It's a commonly shared dream to come face to face with the Eiffel Tower, a monument which has come to symbolize many things for many people -- love, romance, art, a beacon of French culture in general. And let there be no confusion, the 123 year old structure fully lives up to expectations. It's majestic, grand, climbable and (best of all in my opinion) serves no real utilitarian purpose save for the large radio tower on top. I find it hard to imagine a monument-for-monuments' sake of this scale ever being constructed in the era in which we now live.
Even after visiting the tower up close and walking the stairs all the way to the top, catching surprise glimpses of it around the city never gets old. Like a big friendly monster unsuccessfully trying to hide itself, you may walk out onto a balcony and spot its top poking up over a neighboring roof or round a street corner and suddenly see half of its profile sticking out from behind a building. The first time I unexpectedly passed it while rumbling over the Seine on the Metro line 6, I was dazzled. Though after weeks of commuting the effect admittedly began to fade, I still always felt compelled to at least look up from my book and shoot it a glance, perhaps feeling that not to do so would almost be an act of impropriety. Like bowing before a queen or taking a knee when passing a church isle, it seemed somehow disrespectful not to give something so historical and mythically grand at least a moment of my recognition.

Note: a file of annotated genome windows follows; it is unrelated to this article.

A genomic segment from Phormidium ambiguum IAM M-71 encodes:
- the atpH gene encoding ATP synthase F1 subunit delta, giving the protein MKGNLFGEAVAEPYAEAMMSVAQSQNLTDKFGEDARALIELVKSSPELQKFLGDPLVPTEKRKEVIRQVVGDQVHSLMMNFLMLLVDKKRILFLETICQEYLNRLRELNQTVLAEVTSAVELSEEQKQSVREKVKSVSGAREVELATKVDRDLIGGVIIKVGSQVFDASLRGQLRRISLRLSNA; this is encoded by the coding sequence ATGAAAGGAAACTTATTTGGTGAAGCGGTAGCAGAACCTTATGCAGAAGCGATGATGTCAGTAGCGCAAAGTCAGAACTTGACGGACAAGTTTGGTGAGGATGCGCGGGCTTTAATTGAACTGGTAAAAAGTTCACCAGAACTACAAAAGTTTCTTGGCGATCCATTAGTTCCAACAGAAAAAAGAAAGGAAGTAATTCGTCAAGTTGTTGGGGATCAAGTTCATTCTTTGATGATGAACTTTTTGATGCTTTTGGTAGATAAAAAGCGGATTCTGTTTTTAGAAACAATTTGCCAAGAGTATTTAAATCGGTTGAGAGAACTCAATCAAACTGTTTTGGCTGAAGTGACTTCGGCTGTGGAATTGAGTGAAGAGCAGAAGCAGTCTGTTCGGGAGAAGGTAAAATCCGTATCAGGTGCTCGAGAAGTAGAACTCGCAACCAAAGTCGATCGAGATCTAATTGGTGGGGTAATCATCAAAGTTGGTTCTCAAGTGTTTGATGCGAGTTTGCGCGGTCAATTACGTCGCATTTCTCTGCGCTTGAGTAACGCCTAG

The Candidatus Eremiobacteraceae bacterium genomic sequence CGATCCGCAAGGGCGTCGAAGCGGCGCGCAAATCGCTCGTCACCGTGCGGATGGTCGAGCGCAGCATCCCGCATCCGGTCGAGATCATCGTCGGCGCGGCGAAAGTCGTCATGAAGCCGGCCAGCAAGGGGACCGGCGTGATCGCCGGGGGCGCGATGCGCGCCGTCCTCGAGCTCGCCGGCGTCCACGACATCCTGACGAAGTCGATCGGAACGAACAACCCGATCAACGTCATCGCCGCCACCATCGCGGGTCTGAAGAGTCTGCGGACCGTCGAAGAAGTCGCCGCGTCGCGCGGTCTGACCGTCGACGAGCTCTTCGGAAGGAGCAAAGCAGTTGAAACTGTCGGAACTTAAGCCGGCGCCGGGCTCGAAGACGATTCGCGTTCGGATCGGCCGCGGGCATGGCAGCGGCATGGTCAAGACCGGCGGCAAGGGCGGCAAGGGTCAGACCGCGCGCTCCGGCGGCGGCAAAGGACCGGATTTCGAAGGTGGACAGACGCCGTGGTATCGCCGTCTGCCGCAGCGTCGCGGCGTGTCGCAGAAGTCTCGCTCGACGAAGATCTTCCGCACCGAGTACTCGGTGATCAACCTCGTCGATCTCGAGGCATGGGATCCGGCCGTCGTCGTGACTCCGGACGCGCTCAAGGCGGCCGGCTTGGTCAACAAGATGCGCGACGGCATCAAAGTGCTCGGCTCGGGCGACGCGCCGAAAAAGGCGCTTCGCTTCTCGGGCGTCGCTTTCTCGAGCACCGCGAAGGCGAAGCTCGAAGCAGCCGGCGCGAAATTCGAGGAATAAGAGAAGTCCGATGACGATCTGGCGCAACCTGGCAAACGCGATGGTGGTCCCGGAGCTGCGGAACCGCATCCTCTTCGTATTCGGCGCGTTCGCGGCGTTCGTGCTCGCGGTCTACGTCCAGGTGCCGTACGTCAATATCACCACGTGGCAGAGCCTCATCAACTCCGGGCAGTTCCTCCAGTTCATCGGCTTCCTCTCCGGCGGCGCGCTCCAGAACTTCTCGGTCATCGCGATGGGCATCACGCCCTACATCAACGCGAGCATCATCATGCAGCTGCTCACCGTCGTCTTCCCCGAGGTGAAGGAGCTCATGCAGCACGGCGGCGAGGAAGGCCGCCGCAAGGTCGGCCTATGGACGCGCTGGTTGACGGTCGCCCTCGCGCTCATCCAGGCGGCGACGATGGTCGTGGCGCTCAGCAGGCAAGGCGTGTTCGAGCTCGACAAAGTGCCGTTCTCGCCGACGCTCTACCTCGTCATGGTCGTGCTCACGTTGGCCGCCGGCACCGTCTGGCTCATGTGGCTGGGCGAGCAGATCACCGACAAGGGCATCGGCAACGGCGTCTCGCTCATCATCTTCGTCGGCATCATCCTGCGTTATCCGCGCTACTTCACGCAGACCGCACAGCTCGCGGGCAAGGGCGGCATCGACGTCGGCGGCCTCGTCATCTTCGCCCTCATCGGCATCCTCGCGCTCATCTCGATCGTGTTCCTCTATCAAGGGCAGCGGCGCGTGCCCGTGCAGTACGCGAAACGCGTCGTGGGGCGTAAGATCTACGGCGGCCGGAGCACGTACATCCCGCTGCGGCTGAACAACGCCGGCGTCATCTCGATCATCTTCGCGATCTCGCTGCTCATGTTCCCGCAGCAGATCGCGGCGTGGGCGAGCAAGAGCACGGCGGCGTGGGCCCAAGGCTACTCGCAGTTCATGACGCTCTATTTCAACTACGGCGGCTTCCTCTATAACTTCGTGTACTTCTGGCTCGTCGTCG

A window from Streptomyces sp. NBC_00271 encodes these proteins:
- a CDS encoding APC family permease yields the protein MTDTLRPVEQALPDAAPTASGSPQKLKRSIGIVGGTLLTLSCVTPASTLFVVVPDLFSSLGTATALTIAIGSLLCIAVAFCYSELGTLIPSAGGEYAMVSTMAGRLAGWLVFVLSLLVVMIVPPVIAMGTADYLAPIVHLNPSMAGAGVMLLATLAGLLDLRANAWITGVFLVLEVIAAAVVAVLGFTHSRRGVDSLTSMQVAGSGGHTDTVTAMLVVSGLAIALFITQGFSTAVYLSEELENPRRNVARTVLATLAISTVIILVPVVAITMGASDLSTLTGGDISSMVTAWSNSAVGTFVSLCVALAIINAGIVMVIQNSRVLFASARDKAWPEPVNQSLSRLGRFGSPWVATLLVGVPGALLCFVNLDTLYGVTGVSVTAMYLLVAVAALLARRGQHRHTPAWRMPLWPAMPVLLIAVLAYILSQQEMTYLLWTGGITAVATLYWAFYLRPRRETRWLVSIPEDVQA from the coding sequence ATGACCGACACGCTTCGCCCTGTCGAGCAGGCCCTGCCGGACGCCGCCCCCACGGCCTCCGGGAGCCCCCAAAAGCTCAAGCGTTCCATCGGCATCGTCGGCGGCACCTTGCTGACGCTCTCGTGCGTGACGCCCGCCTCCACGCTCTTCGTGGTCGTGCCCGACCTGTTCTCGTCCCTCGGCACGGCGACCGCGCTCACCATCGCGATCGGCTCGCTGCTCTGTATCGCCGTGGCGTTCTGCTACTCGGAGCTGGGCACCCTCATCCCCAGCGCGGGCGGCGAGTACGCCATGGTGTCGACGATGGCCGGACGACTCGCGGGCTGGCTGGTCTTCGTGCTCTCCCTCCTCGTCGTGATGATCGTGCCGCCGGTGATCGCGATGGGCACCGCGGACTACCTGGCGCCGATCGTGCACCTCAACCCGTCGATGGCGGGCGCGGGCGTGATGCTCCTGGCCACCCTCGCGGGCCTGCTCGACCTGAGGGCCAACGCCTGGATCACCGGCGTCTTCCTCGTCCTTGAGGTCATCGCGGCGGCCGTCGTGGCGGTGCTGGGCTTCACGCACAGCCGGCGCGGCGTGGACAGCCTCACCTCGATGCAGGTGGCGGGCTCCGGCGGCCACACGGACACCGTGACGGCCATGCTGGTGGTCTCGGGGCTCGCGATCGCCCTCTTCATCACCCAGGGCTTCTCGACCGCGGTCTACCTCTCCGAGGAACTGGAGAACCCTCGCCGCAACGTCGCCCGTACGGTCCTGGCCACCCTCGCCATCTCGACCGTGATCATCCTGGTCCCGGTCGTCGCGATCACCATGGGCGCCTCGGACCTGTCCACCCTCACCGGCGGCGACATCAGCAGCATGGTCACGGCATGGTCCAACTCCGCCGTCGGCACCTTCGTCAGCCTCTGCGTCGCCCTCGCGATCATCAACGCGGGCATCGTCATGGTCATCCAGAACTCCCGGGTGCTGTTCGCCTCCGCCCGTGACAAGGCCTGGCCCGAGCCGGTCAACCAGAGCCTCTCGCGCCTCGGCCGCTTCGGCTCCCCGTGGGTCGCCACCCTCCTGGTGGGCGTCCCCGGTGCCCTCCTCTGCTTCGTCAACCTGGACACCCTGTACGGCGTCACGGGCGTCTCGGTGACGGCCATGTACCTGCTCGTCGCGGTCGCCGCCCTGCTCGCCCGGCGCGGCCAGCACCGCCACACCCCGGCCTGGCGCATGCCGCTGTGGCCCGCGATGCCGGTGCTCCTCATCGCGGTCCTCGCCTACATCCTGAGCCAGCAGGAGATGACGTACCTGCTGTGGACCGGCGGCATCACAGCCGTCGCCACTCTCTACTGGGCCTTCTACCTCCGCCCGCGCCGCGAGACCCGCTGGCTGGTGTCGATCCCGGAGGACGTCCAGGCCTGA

It's a natural tendency to immediately look for "La Tour" whenever granted a sizable view of the Parisian skyline, and I must admit, when said vista does not readily reveal the iconic silhouette, it can be a bit unsettling. This is something I experienced recently with a friend in Montmartre, when we suddenly discovered that we couldn't see the tower anywhere, and began to run frantically along the streets from level to level madly searching for it, genuinely worried for a moment that it had somehow been stolen by aliens or blown-up, finally fulfilling the fantasies of so many Hollywood end-of-days prophesies.
While over time seeing the Eiffel Tower in the distance from various points around Paris can become a bit like spotting a supermodel from across the street (still always striking, but not quite viscerally affecting), approaching the monument up-close, from any one of the avenues leading up to the smooth marbled surface of Trocadéro, the large square overlooking the Trocadéro gardens, fountains and the tower itself, never ceases to thrill me. Though I normally don't plan these encounters (like a moth to a flame, my random Parisian wanderings often seem to bring me back to its locale), I am always delighted to see it -- like running into an old friend who instantly lights up your day and is 200 times as tall as you.
As my visits to Trocadéro continued, I soon began to find myself enjoying "La Foule" (the crowd) almost as much as the tower itself. Filled with awe, excitement and an extra spring in their step, on any given day you will find the square at Trocadéro flooded with hundreds of smiling citizens of the world, people who have traveled thousands of miles just to see this famous structure, to stand in front of it alone, with their family, their friends, their enemies or their fiancés, with the common goal of "capturing" this oh-so-precious moment.
View more Photos and Video from Elizabeth's Parisian travels at http://americanwerewolfinparis.tumblr.com/
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